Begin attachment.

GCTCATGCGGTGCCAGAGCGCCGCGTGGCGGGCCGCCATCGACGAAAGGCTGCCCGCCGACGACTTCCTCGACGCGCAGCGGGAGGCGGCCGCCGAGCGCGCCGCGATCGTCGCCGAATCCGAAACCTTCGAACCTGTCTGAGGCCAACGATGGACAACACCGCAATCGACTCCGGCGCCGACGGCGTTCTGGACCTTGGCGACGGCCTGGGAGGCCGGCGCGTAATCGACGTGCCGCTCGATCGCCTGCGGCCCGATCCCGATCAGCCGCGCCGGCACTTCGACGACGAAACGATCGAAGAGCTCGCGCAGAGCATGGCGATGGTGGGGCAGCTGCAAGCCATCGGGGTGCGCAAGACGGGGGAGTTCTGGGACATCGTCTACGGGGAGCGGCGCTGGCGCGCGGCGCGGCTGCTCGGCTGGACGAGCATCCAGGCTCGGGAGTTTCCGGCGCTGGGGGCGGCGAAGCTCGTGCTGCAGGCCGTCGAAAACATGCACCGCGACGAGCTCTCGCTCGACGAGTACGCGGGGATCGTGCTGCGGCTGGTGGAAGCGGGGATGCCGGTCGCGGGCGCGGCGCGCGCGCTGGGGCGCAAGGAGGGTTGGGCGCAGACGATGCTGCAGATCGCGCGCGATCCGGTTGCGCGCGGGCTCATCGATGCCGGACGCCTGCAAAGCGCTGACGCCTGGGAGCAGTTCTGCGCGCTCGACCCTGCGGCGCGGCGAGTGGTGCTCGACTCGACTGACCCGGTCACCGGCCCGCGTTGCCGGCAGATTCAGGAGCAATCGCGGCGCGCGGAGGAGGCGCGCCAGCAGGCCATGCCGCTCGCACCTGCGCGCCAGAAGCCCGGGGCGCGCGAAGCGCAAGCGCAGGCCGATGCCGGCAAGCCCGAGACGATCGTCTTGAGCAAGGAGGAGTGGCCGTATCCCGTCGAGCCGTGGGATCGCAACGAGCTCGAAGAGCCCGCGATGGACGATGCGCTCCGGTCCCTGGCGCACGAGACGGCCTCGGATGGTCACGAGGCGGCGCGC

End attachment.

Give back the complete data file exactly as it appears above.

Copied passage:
GCTCATGCGGTGCCAGAGCGCCGCGTGGCGGGCCGCCATCGACGAAAGGCTGCCCGCCGACGACTTCCTCGACGCGCAGCGGGAGGCGGCCGCCGAGCGCGCCGCGATCGTCGCCGAATCCGAAACCTTCGAACCTGTCTGAGGCCAACGATGGACAACACCGCAATCGACTCCGGCGCCGACGGCGTTCTGGACCTTGGCGACGGCCTGGGAGGCCGGCGCGTAATCGACGTGCCGCTCGATCGCCTGCGGCCCGATCCCGATCAGCCGCGCCGGCACTTCGACGACGAAACGATCGAAGAGCTCGCGCAGAGCATGGCGATGGTGGGGCAGCTGCAAGCCATCGGGGTGCGCAAGACGGGGGAGTTCTGGGACATCGTCTACGGGGAGCGGCGCTGGCGCGCGGCGCGGCTGCTCGGCTGGACGAGCATCCAGGCTCGGGAGTTTCCGGCGCTGGGGGCGGCGAAGCTCGTGCTGCAGGCCGTCGAAAACATGCACCGCGACGAGCTCTCGCTCGACGAGTACGCGGGGATCGTGCTGCGGCTGGTGGAAGCGGGGATGCCGGTCGCGGGCGCGGCGCGCGCGCTGGGGCGCAAGGAGGGTTGGGCGCAGACGATGCTGCAGATCGCGCGCGATCCGGTTGCGCGCGGGCTCATCGATGCCGGACGCCTGCAAAGCGCTGACGCCTGGGAGCAGTTCTGCGCGCTCGACCCTGCGGCGCGGCGAGTGGTGCTCGACTCGACTGACCCGGTCACCGGCCCGCGTTGCCGGCAGATTCAGGAGCAATCGCGGCGCGCGGAGGAGGCGCGCCAGCAGGCCATGCCGCTCGCACCTGCGCGCCAGAAGCCCGGGGCGCGCGAAGCGCAAGCGCAGGCCGATGCCGGCAAGCCCGAGACGATCGTCTTGAGCAAGGAGGAGTGGCCGTATCCCGTCGAGCCGTGGGATCGCAACGAGCTCGAAGAGCCCGCGATGGACGATGCGCTCCGGTCCCTGGCGCACGAGACGGCCTCGGATGGTCACGAGGCGGCGCGC